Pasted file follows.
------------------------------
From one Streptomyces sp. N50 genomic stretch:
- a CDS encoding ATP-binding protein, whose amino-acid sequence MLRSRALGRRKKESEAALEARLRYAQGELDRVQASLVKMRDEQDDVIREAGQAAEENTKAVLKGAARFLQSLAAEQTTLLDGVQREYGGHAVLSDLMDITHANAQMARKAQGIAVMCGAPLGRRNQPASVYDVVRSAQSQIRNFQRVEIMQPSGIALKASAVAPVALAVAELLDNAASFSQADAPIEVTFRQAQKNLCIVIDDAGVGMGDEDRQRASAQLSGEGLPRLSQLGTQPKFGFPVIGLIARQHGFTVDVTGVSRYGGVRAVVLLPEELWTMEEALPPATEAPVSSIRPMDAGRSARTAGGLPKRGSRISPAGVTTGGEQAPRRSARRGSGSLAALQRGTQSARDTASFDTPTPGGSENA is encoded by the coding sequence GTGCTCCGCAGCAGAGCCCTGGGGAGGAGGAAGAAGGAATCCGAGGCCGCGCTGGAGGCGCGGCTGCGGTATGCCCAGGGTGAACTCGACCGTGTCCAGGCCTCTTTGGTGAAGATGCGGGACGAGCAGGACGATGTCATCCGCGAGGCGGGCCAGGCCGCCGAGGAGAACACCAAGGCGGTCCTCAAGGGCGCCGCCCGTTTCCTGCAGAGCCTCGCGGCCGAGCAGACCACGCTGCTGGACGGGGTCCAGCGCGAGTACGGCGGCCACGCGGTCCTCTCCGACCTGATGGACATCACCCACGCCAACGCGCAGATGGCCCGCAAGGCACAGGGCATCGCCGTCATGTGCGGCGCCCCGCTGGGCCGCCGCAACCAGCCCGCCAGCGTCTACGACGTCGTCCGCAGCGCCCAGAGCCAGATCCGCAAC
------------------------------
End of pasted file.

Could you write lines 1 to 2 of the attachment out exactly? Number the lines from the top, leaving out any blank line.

From one Streptomyces sp. N50 genomic stretch:
- a CDS encoding ATP-binding protein, whose amino-acid sequence MLRSRALGRRKKESEAALEARLRYAQGELDRVQASLVKMRDEQDDVIREAGQAAEENTKAVLKGAARFLQSLAAEQTTLLDGVQREYGGHAVLSDLMDITHANAQMARKAQGIAVMCGAPLGRRNQPASVYDVVRSAQSQIRNFQRVEIMQPSGIALKASAVAPVALAVAELLDNAASFSQADAPIEVTFRQAQKNLCIVIDDAGVGMGDEDRQRASAQLSGEGLPRLSQLGTQPKFGFPVIGLIARQHGFTVDVTGVSRYGGVRAVVLLPEELWTMEEALPPATEAPVSSIRPMDAGRSARTAGGLPKRGSRISPAGVTTGGEQAPRRSARRGSGSLAALQRGTQSARDTASFDTPTPGGSENA is encoded by the coding sequence GTGCTCCGCAGCAGAGCCCTGGGGAGGAGGAAGAAGGAATCCGAGGCCGCGCTGGAGGCGCGGCTGCGGTATGCCCAGGGTGAACTCGACCGTGTCCAGGCCTCTTTGGTGAAGATGCGGGACGAGCAGGACGATGTCATCCGCGAGGCGGGCCAGGCCGCCGAGGAGAACACCAAGGCGGTCCTCAAGGGCGCCGCCCGTTTCCTGCAGAGCCTCGCGGCCGAGCAGACCACGCTGCTGGACGGGGTCCAGCGCGAGTACGGCGGCCACGCGGTCCTCTCCGACCTGATGGACATCACCCACGCCAACGCGCAGATGGCCCGCAAGGCACAGGGCATCGCCGTCATGTGCGGCGCCCCGCTGGGCCGCCGCAACCAGCCCGCCAGCGTCTACGACGTCGTCCGCAGCGCCCAGAGCCAGATCCGCAAC